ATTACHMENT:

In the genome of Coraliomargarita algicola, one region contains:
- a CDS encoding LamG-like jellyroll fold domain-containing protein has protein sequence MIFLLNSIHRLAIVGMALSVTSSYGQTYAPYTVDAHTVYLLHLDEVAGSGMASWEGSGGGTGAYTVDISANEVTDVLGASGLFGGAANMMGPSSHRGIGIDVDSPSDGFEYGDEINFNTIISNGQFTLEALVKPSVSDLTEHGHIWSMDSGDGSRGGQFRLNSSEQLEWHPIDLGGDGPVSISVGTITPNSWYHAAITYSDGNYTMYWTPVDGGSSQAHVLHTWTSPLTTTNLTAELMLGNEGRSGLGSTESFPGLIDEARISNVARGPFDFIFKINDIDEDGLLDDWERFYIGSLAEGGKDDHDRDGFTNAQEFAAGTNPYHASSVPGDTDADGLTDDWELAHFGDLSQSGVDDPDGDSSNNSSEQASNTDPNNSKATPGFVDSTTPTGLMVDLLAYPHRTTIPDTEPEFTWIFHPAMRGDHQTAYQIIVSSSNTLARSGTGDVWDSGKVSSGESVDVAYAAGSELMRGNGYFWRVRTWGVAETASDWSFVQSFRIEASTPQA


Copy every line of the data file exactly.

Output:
In the genome of Coraliomargarita algicola, one region contains:
- a CDS encoding LamG-like jellyroll fold domain-containing protein has protein sequence MIFLLNSIHRLAIVGMALSVTSSYGQTYAPYTVDAHTVYLLHLDEVAGSGMASWEGSGGGTGAYTVDISANEVTDVLGASGLFGGAANMMGPSSHRGIGIDVDSPSDGFEYGDEINFNTIISNGQFTLEALVKPSVSDLTEHGHIWSMDSGDGSRGGQFRLNSSEQLEWHPIDLGGDGPVSISVGTITPNSWYHAAITYSDGNYTMYWTPVDGGSSQAHVLHTWTSPLTTTNLTAELMLGNEGRSGLGSTESFPGLIDEARISNVARGPFDFIFKINDIDEDGLLDDWERFYIGSLAEGGKDDHDRDGFTNAQEFAAGTNPYHASSVPGDTDADGLTDDWELAHFGDLSQSGVDDPDGDSSNNSSEQASNTDPNNSKATPGFVDSTTPTGLMVDLLAYPHRTTIPDTEPEFTWIFHPAMRGDHQTAYQIIVSSSNTLARSGTGDVWDSGKVSSGESVDVAYAAGSELMRGNGYFWRVRTWGVAETASDWSFVQSFRIEASTPQA